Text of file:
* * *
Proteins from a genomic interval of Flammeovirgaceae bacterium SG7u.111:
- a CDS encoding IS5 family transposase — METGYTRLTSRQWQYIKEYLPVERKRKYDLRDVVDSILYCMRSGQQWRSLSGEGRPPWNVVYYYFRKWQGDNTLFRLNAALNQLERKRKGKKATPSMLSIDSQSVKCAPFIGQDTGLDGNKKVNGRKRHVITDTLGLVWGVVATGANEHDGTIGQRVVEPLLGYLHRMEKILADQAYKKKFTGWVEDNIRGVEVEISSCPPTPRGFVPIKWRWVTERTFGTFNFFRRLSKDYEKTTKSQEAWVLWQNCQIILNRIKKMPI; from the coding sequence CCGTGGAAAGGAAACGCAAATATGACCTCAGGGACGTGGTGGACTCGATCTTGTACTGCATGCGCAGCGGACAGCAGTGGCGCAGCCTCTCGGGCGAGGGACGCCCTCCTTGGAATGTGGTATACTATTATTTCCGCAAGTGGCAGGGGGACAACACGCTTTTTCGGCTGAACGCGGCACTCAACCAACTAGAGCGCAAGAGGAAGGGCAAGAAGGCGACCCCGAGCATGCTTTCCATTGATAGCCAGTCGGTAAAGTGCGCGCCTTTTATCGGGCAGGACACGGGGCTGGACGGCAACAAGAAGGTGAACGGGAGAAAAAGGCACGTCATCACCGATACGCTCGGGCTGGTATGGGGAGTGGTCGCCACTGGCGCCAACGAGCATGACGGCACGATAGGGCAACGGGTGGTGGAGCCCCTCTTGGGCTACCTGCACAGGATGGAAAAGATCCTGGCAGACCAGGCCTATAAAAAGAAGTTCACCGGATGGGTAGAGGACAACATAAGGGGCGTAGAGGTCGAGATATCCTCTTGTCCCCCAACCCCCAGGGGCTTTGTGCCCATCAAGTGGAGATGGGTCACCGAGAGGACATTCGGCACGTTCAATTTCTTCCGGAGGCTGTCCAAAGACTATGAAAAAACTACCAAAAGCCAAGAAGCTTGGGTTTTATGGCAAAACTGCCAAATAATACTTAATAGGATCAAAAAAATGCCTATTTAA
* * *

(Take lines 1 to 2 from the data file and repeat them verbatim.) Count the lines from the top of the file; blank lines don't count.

Proteins from a genomic interval of Flammeovirgaceae bacterium SG7u.111:
- a CDS encoding IS5 family transposase — METGYTRLTSRQWQYIKEYLPVERKRKYDLRDVVDSILYCMRSGQQWRSLSGEGRPPWNVVYYYFRKWQGDNTLFRLNAALNQLERKRKGKKATPSMLSIDSQSVKCAPFIGQDTGLDGNKKVNGRKRHVITDTLGLVWGVVATGANEHDGTIGQRVVEPLLGYLHRMEKILADQAYKKKFTGWVEDNIRGVEVEISSCPPTPRGFVPIKWRWVTERTFGTFNFFRRLSKDYEKTTKSQEAWVLWQNCQIILNRIKKMPI; from the coding sequence CCGTGGAAAGGAAACGCAAATATGACCTCAGGGACGTGGTGGACTCGATCTTGTACTGCATGCGCAGCGGACAGCAGTGGCGCAGCCTCTCGGGCGAGGGACGCCCTCCTTGGAATGTGGTATACTATTATTTCCGCAAGTGGCAGGGGGACAACACGCTTTTTCGGCTGAACGCGGCACTCAACCAACTAGAGCGCAAGAGGAAGGGCAAGAAGGCGACCCCGAGCATGCTTTCCATTGATAGCCAGTCGGTAAAGTGCGCGCCTTTTATCGGGCAGGACACGGGGCTGGACGGCAACAAGAAGGTGAACGGGAGAAAAAGGCACGTCATCACCGATACGCTCGGGCTGGTATGGGGAGTGGTCGCCACTGGCGCCAACGAGCATGACGGCACGATAGGGCAACGGGTGGTGGAGCCCCTCTTGGGCTACCTGCACAGGATGGAAAAGATCCTGGCAGACCAGGCCTATAAAAAGAAGTTCACCGGATGGGTAGAGGACAACATAAGGGGCGTAGAGGTCGAGATATCCTCTTGTCCCCCAACCCCCAGGGGCTTTGTGCCCATCAAGTGGAGATGGGTCACCGAGAGGACATTCGGCACGTTCAATTTCTTCCGGAGGCTGTCCAAAGACTATGAAAAAACTACCAAAAGCCAAGAAGCTTGGGTTTTATGGCAAAACTGCCAAATAATACTTAATAGGATCAAAAAAATGCCTATTTAA